Upgrades neededSchool board receives annual technology report
At Wednesday evening’s Washington Community School District (WCSD) board meeting, the district’s technology department spoke about plans for upgrades in the district this summer.
Jeff Brock, technology director for the Washington Community School District (WCSD), and John TeBockhorst, assistant technology director in the school district, said that improvements still need to be made as far as upgrades go.
The upgrades they would like to see happen this summer include purchasing 90 new Chromebooks, which are Web-based laptops that are supported through the Google browser. Sixty of them would be used at Lincoln to replace the mobile carts and 30 would be used at the middle school.
“Originally, in our plans we had planned to replace the Stewart and Lincoln mobile carts,” Brock said.
However, Brock said other school districts are purchasing Chromebooks for students and teachers to use.
He also said he did a survey on what applications the teachers at Lincoln were using the mobile carts for and the Chromebooks could be used for that.
“We can do all of this and we’re still saving about $25,000 from what our original plan was,” he said.
“You mean the original plan of just replacing being just replacing the laptops?” School board member Stephanie Ellingson said.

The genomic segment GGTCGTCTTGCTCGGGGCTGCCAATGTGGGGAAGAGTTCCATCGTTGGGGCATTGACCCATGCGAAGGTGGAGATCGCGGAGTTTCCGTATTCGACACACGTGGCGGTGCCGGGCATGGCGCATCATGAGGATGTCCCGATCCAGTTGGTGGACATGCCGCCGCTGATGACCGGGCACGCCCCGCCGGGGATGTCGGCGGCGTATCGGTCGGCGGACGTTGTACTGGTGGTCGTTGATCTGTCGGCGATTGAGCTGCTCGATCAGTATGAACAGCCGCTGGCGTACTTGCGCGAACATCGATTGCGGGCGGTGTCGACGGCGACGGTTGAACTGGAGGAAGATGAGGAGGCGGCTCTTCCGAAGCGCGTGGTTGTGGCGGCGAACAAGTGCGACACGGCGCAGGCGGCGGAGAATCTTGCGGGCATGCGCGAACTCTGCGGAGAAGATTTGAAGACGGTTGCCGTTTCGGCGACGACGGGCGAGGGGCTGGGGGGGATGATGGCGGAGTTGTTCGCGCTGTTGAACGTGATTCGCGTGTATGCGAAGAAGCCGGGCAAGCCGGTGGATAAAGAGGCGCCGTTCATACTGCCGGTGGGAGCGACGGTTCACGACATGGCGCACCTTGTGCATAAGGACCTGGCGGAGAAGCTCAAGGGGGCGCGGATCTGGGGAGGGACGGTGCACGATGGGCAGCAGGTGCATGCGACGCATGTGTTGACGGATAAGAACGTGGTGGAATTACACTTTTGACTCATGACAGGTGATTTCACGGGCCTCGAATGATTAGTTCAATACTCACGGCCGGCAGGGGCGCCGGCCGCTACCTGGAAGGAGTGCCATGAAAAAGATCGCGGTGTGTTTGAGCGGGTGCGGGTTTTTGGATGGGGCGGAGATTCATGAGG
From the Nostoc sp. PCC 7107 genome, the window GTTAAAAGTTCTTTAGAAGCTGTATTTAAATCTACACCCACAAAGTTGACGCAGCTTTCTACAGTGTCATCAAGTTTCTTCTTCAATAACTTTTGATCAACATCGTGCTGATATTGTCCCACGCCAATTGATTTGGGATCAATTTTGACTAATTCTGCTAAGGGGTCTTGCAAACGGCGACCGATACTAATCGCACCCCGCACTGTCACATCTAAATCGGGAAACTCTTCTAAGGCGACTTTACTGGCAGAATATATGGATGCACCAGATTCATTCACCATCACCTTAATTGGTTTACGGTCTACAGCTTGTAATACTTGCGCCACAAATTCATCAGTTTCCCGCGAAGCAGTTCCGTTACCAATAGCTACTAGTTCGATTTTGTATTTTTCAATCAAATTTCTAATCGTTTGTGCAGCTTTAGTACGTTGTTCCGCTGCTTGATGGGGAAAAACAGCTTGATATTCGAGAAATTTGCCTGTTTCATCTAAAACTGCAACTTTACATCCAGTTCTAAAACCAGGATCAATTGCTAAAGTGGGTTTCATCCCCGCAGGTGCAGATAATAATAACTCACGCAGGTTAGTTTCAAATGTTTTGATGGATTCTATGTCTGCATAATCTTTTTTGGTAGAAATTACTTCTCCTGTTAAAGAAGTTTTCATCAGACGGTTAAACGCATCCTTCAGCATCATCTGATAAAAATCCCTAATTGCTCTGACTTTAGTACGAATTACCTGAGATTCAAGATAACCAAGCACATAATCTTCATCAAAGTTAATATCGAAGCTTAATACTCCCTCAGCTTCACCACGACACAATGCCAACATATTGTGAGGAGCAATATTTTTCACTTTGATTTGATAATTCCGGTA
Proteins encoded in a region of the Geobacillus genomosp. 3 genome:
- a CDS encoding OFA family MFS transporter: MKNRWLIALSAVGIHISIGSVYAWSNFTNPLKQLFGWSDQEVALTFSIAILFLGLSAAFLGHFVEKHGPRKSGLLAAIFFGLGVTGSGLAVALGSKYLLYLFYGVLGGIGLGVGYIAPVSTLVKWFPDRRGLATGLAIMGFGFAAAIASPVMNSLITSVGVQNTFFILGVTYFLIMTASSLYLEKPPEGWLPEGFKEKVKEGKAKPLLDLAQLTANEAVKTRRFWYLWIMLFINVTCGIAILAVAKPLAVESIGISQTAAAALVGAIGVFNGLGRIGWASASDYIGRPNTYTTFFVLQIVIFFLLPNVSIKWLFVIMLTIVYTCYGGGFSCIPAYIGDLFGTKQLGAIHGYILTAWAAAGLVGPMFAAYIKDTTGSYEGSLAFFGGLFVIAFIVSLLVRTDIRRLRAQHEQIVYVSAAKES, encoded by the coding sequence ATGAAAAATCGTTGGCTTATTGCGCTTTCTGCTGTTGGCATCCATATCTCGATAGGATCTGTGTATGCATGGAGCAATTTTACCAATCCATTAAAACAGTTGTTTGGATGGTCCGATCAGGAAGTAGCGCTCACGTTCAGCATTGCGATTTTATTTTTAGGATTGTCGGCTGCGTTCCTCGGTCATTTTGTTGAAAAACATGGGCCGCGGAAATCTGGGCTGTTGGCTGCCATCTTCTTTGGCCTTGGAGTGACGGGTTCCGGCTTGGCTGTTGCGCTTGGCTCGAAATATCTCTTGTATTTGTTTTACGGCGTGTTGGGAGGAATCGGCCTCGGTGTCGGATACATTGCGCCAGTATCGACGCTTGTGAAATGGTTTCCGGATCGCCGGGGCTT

Brock said yes.
“One of the things we like about the Chromebook is that, once it’s set up and configured, we don’t have to touch it,” he said. “There’s no maintenance and there’s no updates. That is all automatic.”
TeBockhorst said another nice thing about the Chromebooks is they all use Google accounts.
“When you turn it on you can log right into that,” he said. “Does a student get the same one? It doesn’t matter because everything is stored in the cloud (a Web-based storage structure). They put their name and password in and their desktop comes up and it’s exactly the same settings they had before.”
School board member Heidi Vittetoe asked what type of interaction the teachers have with their students while they’re using a Chromebook.
“I think at the lower grade level there’s a combination,” Brock said. “It just depends on the teacher.”
Brock doesn’t think the whole district is going to go paperless. At the elementary school level it is hard to go paperless because of the classes that are being taught, such as art.
“At the high school level with the 1:1, that is really changing,” TeBockhorst said. “It’s on a trend upward, but it’s a slow pace to get everybody there.”
The Chromebooks wasn’t the only project the school board was asked to consider. The technology department would like to purchase 35 more iPads for Stewart Elementary. This would put one in every classroom, Brock said.
The total cost for the Chromebooks and the iPads would be $50,000.
Other projects in their plan include upgrading the server blade, which would cost $15,000. The technology department would purchase another server with greater memory and processing power.
Brock also asked the board to consider the camera updates to Lincoln Elementary, despite the fact the district didn’t receive the grant money from the Washington County Riverboat Foundation (WCRF). This cost would be $45,000.
The board didn’t make any decisions about the technology department’s proposals Wednesday evening.